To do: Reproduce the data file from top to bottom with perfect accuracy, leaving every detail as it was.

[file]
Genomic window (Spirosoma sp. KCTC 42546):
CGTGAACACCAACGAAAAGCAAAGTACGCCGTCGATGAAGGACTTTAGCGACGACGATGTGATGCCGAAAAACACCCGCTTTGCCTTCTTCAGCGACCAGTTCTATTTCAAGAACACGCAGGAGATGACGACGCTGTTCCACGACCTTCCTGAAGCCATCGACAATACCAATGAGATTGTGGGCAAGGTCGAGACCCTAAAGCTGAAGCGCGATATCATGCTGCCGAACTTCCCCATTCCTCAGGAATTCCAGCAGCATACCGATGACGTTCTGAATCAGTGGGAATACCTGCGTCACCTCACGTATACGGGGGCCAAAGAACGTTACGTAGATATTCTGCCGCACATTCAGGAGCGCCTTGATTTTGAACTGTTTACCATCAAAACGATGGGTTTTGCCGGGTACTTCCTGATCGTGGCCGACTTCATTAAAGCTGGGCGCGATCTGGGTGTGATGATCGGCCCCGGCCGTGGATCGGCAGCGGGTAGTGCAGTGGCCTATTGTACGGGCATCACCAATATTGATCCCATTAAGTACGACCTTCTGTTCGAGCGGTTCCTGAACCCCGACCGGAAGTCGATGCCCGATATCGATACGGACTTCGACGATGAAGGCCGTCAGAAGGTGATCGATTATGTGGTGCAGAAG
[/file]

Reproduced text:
Genomic window (Spirosoma sp. KCTC 42546):
CGTGAACACCAACGAAAAGCAAAGTACGCCGTCGATGAAGGACTTTAGCGACGACGATGTGATGCCGAAAAACACCCGCTTTGCCTTCTTCAGCGACCAGTTCTATTTCAAGAACACGCAGGAGATGACGACGCTGTTCCACGACCTTCCTGAAGCCATCGACAATACCAATGAGATTGTGGGCAAGGTCGAGACCCTAAAGCTGAAGCGCGATATCATGCTGCCGAACTTCCCCATTCCTCAGGAATTCCAGCAGCATACCGATGACGTTCTGAATCAGTGGGAATACCTGCGTCACCTCACGTATACGGGGGCCAAAGAACGTTACGTAGATATTCTGCCGCACATTCAGGAGCGCCTTGATTTTGAACTGTTTACCATCAAAACGATGGGTTTTGCCGGGTACTTCCTGATCGTGGCCGACTTCATTAAAGCTGGGCGCGATCTGGGTGTGATGATCGGCCCCGGCCGTGGATCGGCAGCGGGTAGTGCAGTGGCCTATTGTACGGGCATCACCAATATTGATCCCATTAAGTACGACCTTCTGTTCGAGCGGTTCCTGAACCCCGACCGGAAGTCGATGCCCGATATCGATACGGACTTCGACGATGAAGGCCGTCAGAAGGTGATCGATTATGTGGTGCAGAAG